Fashion powerhouse Chanel, in an attempt to elevate its standing among watch collectors, approached Swiss watch manufacturer Audemars Piguet in recent years to collaborate on a movement. In September, after two years in development, the first timepiece from this high-powered union was scheduled to debut.The J12 Calibre 3125, a striking model of black ceramic and gold, features a modified Audemars Piguet 3120 automatic three-hand movement redesigned by Chanel.
Fashion brands and industry newcomers that lack historic horological pedigrees often struggle to impress serious watch collectors. Nevertheless, this fact did not deter Chanel, which proved its gift for watchmaking innovation eight years ago when it introduced its signature J12 model—one of the industry’s first entirely ceramic timepieces. Two years later, the company created its first-ever grand complication in the J12 tourbillon.
The firm’s partnership with Audemars Piguet will, no doubt, further burnish its credentials in the watchmaking field. “We don’t like routine at Chanel; we like to surprise,” says Philippe Mougenot, global president of Chanel Fine Jewelry & Watches. “We chose Audemars because we wish to be on the best possible level in the pure watchmaking field, with the highest-quality movements, whether complications or simpler movements.”
In crafting the J12 Calibre 3125, Chanel’s watch designers collaborated with Audemars Piguet’s technical team to create a double-balance bridge that achieves higher shock resistance, resulting in greater timekeeping precision. When the watch’s crown is unsecured, the balance stop lever automatically activates to guarantee that the second hand stops and the time is set precisely. This year, only 200 of the $27,500 timepieces will be made. Each will feature distinctive details, such as a rotor made of black ceramic and rhodium-plated yellow gold and mounted on ceramic ball bearings.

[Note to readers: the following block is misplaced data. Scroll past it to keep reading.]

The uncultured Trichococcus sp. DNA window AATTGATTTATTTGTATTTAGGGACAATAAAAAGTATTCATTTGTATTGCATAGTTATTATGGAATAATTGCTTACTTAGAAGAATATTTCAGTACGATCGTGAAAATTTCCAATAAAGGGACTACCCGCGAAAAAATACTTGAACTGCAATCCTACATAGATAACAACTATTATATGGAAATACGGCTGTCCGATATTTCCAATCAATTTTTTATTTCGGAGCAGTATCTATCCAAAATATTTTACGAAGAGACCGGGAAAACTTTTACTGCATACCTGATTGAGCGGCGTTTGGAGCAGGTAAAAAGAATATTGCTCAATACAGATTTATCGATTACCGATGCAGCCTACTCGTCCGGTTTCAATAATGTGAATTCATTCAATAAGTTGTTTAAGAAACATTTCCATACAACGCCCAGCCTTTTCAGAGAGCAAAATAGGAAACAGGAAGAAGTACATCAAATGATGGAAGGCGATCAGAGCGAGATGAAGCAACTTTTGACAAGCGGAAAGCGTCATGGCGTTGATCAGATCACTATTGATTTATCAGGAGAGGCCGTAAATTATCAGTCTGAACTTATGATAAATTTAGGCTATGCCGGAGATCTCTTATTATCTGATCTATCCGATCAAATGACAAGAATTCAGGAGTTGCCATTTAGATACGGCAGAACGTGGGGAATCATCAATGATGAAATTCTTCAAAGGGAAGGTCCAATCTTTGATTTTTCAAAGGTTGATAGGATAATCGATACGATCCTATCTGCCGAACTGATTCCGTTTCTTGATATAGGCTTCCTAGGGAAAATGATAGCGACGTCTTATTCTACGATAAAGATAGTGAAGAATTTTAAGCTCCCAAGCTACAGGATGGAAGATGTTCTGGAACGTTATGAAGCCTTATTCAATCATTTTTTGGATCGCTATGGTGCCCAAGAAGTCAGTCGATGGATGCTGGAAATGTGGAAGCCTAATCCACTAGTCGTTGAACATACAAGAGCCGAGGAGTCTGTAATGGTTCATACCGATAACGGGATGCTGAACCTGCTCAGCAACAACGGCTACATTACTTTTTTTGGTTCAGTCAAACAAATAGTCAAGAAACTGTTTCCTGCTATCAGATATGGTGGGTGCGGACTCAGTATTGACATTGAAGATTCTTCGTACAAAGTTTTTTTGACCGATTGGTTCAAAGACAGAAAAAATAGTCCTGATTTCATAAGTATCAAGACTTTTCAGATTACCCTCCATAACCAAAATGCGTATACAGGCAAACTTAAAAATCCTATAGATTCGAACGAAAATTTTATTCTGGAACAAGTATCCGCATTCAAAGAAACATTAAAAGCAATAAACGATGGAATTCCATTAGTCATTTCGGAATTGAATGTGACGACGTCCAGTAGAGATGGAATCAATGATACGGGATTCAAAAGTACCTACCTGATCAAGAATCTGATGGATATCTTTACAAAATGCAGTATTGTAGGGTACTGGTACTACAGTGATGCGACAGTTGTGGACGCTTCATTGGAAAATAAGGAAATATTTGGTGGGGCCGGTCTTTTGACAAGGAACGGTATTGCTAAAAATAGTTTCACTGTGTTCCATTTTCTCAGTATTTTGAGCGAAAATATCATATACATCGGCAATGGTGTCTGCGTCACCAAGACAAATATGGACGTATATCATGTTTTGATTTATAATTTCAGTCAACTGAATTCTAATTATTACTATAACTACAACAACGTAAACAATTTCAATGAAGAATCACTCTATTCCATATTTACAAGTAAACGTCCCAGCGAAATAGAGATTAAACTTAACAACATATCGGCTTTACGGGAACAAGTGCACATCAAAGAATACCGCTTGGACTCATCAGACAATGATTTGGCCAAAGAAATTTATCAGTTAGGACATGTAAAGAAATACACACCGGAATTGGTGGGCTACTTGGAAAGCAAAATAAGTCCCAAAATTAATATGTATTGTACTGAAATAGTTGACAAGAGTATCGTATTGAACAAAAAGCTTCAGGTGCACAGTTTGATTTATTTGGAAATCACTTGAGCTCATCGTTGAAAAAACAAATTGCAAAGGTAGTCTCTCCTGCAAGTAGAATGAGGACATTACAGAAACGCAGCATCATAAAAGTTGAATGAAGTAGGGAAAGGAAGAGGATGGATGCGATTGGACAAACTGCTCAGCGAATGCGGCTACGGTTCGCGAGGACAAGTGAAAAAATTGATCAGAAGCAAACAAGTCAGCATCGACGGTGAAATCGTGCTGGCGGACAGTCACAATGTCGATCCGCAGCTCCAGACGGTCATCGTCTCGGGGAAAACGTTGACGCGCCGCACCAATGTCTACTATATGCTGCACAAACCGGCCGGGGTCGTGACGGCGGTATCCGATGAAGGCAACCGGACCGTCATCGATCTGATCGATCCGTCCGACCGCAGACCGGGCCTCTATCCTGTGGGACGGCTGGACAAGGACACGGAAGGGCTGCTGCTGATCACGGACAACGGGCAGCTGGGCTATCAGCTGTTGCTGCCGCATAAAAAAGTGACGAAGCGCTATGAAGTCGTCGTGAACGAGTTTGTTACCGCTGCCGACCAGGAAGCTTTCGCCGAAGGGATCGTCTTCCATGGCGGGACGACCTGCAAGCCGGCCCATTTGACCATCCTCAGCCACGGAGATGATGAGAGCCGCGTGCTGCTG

Chanel unveiled the watch in its redesigned Fine Jewelry boutiques at locations around the world, including Paris’ Place Vendôme. Designed by architect Peter Marino, the salons pay tribute to Gabrielle “Coco” Chanel, who founded the brand in 1911. Their interiors, inspired by Chanel’s famous Paris apartment at 31 rue Cambon, resemble luxurious living spaces, with antique fireplaces, custom rock-crystal chandeliers, and mirrors created by the renowned Goosens atelier in Paris. A special library area showcases the J12 collection, which comes in a variety of bejeweled women’s styles and subdued men’s versions. The inviting setting can make even the most serious watch collector feel comfortable within the walls of a fashion house.
Chanel Fine Jewelry & Watches, 800.550.0005, www.chanel.com